Medusa & My Bitch Face

Lessons from a Goddess on the power of ugliness.

Toby Israel
Hello, Love


Source: Unsplash

A former partner used to tell me that my anger — or more specifically, my bitch face — frightened him.

It was thanks to him, thanks to the pyrotechnics of our conflicts, that I came to know my capacity for rage.

Do you know what it feels like to embody the word “fuming” as your anger walks you down the street? To play metal music (which you hate) at maximum volume so you won’t have to scream alone? To become mute with rage, any words at all lost in the blizzard of your mind?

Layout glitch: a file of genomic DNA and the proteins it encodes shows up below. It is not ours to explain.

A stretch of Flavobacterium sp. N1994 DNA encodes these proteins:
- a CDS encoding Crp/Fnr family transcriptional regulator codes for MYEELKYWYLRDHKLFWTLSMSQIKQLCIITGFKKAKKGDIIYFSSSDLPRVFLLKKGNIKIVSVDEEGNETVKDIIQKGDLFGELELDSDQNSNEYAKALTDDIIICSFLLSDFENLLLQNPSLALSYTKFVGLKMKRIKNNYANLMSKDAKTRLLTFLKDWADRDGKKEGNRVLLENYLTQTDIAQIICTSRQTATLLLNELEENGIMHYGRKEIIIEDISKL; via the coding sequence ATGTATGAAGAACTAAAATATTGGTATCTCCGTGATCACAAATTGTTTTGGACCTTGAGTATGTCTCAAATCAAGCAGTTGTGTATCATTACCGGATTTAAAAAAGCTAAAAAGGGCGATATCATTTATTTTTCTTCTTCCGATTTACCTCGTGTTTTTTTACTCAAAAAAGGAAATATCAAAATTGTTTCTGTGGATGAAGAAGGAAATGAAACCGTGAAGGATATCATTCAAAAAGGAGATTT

I didn’t. But I do now.

Recently, I have been delving deep into wide-ranging interpretations and re-storyings of the Medusa myth. Market research, if you will, for a new project I am co-creating, Medusa Media Collective.

Feminist retellings of her story abound. Raped by Poiseidon, punished by Athena, decapitated by Perseus, Medusa can also be a symbol of subversion, a quintessential life-giving and life-destroying wild woman.

Perhaps best known for the serpents in her hair, Medusa’s gaze, as referenced in Homer’s Illiad, is just as fascinating.

“Medusa’s eye petrifies. Her “evil” eye brings death.”